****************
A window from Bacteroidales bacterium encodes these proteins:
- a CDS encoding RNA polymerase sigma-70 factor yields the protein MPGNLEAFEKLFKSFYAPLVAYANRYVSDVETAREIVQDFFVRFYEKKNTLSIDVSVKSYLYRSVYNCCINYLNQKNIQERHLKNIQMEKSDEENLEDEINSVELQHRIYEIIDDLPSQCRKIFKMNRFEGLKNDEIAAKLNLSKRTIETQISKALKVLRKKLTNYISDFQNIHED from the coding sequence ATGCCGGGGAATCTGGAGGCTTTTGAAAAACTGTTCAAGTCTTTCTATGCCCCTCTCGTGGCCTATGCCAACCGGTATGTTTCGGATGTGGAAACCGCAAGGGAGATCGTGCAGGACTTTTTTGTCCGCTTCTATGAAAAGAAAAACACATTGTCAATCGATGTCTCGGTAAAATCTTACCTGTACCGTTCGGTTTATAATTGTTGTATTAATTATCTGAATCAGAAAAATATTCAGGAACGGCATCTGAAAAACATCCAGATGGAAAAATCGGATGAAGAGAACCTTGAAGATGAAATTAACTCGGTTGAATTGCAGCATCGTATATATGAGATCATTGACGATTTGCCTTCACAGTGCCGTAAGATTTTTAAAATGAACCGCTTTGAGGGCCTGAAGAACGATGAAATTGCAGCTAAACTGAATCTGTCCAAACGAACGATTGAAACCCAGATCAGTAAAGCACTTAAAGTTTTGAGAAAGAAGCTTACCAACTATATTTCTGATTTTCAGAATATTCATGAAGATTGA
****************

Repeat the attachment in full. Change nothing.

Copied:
A window from Bacteroidales bacterium encodes these proteins:
- a CDS encoding RNA polymerase sigma-70 factor yields the protein MPGNLEAFEKLFKSFYAPLVAYANRYVSDVETAREIVQDFFVRFYEKKNTLSIDVSVKSYLYRSVYNCCINYLNQKNIQERHLKNIQMEKSDEENLEDEINSVELQHRIYEIIDDLPSQCRKIFKMNRFEGLKNDEIAAKLNLSKRTIETQISKALKVLRKKLTNYISDFQNIHED from the coding sequence ATGCCGGGGAATCTGGAGGCTTTTGAAAAACTGTTCAAGTCTTTCTATGCCCCTCTCGTGGCCTATGCCAACCGGTATGTTTCGGATGTGGAAACCGCAAGGGAGATCGTGCAGGACTTTTTTGTCCGCTTCTATGAAAAGAAAAACACATTGTCAATCGATGTCTCGGTAAAATCTTACCTGTACCGTTCGGTTTATAATTGTTGTATTAATTATCTGAATCAGAAAAATATTCAGGAACGGCATCTGAAAAACATCCAGATGGAAAAATCGGATGAAGAGAACCTTGAAGATGAAATTAACTCGGTTGAATTGCAGCATCGTATATATGAGATCATTGACGATTTGCCTTCACAGTGCCGTAAGATTTTTAAAATGAACCGCTTTGAGGGCCTGAAGAACGATGAAATTGCAGCTAAACTGAATCTGTCCAAACGAACGATTGAAACCCAGATCAGTAAAGCACTTAAAGTTTTGAGAAAGAAGCTTACCAACTATATTTCTGATTTTCAGAATATTCATGAAGATTGA